NEW ZEALAND: PART 2 – QUEENSTOWN & MILFORD SOUND (SOUTH ISLAND)

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I recently visited New Zealand, traveling extensively through the North and South Islands. Because there is so much that I want to share with you, I have broken up my trip report into different sections, to make it easier to follow my travels.

I began my New Zealand journey at the farthest point, then worked my way up. I flew from Los Angeles to Auckland (AKL) on Air New Zealand, which takes about 12 hours. After clearing immigration and customs, I transferred to the domestic terminal at AKL airport, and boarded a domestic flight to Queenstown (ZQN), in the southwest region of the South Island. Flight time from AKL to ZQN takes about 1 hour and 45 minutes. For most travelers, this will be the longest flight you will take in New Zealand.

Queenstown is located on the shores of Lake Wakatipu, one of the deepest lakes (average depth 1000 feet) in New Zealand, shaped like a bolt of lightning. The clear, pure waters of the lake are surrounded by high mountains that are snow-capped most of the year. Queenstown is notable for several reasons: first, it is the center of many outdoor activities and has a magical setting; second, it is the gateway for Milford Sound, New Zealand’s top attraction; finally, it is a sophisticated destination in its own right, with the best shopping, dining, and accommodations in the region. The town is busy year-round, especially during high season (November to March) and ski season (June to August). Consider visiting March to May, fall in New Zealand, a time with fewer visitors, lower cost, and usually good weather.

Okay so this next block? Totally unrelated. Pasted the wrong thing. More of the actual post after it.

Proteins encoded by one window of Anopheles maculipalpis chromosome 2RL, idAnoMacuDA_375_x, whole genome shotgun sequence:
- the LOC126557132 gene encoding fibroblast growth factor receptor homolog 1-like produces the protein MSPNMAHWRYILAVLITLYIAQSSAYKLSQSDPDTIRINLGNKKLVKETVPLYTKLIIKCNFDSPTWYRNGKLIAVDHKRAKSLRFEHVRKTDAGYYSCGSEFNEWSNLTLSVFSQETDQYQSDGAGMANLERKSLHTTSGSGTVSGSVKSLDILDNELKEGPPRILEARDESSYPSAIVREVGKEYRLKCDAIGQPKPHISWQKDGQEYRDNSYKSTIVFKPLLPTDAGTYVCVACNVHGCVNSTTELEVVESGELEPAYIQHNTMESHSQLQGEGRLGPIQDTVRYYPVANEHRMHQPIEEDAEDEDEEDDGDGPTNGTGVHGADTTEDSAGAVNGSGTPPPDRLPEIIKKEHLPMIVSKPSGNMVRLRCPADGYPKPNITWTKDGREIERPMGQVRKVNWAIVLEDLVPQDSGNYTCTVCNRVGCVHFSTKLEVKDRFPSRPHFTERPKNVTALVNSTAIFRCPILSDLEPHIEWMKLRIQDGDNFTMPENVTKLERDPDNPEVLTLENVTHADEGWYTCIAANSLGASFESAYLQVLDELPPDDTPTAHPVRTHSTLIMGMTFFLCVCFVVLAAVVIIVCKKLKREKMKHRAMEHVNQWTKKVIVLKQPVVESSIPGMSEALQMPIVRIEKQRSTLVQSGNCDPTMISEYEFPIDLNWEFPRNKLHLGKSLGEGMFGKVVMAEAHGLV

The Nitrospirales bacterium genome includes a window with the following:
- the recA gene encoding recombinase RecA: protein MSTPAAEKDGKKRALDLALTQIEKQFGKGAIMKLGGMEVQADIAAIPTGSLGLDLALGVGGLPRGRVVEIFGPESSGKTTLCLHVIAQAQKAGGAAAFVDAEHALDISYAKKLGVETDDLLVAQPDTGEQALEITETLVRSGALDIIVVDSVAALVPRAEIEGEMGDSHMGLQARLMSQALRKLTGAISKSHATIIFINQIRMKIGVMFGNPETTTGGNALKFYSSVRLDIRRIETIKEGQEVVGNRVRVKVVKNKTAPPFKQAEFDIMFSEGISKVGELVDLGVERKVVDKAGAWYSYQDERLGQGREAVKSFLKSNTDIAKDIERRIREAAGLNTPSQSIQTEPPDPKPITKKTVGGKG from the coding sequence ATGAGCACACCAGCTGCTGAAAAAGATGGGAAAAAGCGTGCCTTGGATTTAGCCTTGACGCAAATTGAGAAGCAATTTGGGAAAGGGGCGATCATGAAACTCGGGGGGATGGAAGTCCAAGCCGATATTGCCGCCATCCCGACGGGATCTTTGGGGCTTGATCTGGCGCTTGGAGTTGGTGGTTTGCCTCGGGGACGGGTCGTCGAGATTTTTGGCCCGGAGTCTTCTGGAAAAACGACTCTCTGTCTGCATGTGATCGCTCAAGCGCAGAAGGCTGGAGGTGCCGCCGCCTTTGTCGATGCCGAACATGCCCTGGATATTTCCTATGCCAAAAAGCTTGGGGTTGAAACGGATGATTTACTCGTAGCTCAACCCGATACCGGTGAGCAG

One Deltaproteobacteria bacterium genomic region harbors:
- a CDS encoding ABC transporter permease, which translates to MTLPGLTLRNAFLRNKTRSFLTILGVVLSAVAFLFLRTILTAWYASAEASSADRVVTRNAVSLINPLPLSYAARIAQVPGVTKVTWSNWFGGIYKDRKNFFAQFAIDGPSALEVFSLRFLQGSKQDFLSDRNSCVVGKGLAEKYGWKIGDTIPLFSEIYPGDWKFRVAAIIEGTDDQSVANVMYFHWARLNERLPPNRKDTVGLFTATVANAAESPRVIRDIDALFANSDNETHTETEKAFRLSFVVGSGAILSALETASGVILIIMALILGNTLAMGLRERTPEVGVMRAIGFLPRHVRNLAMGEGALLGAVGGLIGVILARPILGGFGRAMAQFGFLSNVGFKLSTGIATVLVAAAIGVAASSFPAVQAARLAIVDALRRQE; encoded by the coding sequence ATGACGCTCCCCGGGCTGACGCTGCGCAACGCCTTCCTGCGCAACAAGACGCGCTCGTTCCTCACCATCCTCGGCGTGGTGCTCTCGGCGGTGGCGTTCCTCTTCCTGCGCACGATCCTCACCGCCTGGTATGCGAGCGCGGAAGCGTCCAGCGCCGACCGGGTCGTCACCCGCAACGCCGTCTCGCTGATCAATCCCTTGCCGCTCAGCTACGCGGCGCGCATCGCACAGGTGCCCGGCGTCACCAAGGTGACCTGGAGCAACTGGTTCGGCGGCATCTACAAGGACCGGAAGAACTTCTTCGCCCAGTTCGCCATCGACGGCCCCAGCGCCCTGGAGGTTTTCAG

Things to see & do: You could spend a week in Queenstown and not run out of outdoor activities, from the easy skyline gondola (with fantastic views at the top) or boat rides on Lake Wakatipu, to more challenging pursuits like ziplining, white water rafting, biking, hiking, ballooning, golfing, as well as skiing and snowboarding in winter. If you want a rush of adrenaline, fly over rivers in a jet boat, skydive, paraglide, or Bungy Jump in the place where it was invented over 30 years ago, at Kawarau Bridge, a short drive from downtown Queenstown. For the ultimate thrill, jump from the Nevis Bungy, a drop of 400 feet.

Milford Sound:Without a doubt, Milford Sound is THE top destination in this part of the world. Milford is the jewel in the crown of Fiordland National Park, New Zealand’s largest, impenetrable, forested wilderness, with landscapes we dream about — crystal clear waters, fiords, glaciers, and green cliffs with rushing waterfalls.

There are many ways to visit Milford. Here are 4 options, with pros/cons:

  • A day trip by motorcoach from Queenstown, which takes about 12-13 hours. This includes a 5 hour+ drive each way, as well as a two-hour cruise in Milford Sound. Pro: Affordable, easy, and runs every day, rain or shine. Con: Takes forever, and you travel with a group of 40+ other visitors.
  • Driving and overnighting in Milford Sound at the Milford Sound Lodge. This will involve the 5-hour drive each way, with a wide choice of options once in Milford – including hiking, kayaking, and boat rides. Pros: reliability, the privacy of your own car (or chauffeur driven vehicle) and overnight stay, range of options. Cons: renting a car and driver or arranging chauffeur-driven transportation, cost, long drives each way, time involved (2-3 days, typically) – which most travelers do not have. The lodge is modern but basic – do not expect 5-star accommodations and dining.